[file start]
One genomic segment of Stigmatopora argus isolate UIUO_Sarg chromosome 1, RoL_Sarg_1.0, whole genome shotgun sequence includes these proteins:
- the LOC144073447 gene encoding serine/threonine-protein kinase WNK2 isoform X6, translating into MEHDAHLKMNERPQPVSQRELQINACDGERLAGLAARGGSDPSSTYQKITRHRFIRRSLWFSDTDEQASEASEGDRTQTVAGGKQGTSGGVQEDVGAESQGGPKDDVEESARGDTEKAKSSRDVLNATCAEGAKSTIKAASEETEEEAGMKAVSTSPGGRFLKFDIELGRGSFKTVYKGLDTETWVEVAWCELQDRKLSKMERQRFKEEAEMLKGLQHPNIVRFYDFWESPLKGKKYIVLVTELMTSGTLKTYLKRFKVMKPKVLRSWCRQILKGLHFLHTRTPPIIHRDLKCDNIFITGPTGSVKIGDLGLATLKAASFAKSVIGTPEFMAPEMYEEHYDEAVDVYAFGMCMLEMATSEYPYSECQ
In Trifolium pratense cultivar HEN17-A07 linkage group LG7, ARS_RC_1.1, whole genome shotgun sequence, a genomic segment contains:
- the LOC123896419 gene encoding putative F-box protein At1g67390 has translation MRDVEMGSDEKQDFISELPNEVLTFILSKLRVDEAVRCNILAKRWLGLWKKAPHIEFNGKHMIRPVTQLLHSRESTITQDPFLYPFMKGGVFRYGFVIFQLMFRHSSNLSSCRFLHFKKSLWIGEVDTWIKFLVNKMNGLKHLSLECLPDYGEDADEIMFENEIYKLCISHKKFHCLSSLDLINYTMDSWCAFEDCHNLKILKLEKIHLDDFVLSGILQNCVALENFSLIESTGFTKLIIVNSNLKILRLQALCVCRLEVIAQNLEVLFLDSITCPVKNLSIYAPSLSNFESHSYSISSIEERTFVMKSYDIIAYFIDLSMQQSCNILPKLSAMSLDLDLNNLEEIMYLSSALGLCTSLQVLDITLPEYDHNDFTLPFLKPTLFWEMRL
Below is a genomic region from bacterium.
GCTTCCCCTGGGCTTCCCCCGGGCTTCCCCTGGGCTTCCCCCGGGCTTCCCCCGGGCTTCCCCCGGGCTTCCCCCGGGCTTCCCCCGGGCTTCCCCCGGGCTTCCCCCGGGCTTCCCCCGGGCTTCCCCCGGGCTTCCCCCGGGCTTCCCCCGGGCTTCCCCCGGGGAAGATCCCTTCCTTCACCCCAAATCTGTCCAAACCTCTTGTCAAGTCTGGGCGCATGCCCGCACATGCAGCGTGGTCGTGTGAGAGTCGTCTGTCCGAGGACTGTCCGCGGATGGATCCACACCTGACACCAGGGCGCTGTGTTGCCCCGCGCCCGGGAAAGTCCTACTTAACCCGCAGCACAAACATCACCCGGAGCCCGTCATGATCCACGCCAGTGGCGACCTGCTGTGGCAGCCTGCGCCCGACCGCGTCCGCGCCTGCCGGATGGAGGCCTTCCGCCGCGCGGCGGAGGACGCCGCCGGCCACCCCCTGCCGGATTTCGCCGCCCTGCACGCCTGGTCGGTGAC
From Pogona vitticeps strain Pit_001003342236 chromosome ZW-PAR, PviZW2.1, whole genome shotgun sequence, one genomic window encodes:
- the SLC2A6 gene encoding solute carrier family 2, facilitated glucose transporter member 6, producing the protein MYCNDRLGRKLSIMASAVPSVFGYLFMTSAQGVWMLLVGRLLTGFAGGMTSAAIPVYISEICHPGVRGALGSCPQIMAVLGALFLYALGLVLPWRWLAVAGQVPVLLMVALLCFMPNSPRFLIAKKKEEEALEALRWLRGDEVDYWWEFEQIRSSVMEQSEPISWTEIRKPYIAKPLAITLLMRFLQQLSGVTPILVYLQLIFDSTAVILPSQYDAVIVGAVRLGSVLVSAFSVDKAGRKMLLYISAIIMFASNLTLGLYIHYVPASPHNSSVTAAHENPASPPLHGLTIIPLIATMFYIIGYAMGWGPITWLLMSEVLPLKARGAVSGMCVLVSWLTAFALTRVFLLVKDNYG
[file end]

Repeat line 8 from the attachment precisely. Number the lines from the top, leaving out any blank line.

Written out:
- the SLC2A6 gene encoding solute carrier family 2, facilitated glucose transporter member 6, producing the protein MYCNDRLGRKLSIMASAVPSVFGYLFMTSAQGVWMLLVGRLLTGFAGGMTSAAIPVYISEICHPGVRGALGSCPQIMAVLGALFLYALGLVLPWRWLAVAGQVPVLLMVALLCFMPNSPRFLIAKKKEEEALEALRWLRGDEVDYWWEFEQIRSSVMEQSEPISWTEIRKPYIAKPLAITLLMRFLQQLSGVTPILVYLQLIFDSTAVILPSQYDAVIVGAVRLGSVLVSAFSVDKAGRKMLLYISAIIMFASNLTLGLYIHYVPASPHNSSVTAAHENPASPPLHGLTIIPLIATMFYIIGYAMGWGPITWLLMSEVLPLKARGAVSGMCVLVSWLTAFALTRVFLLVKDNYG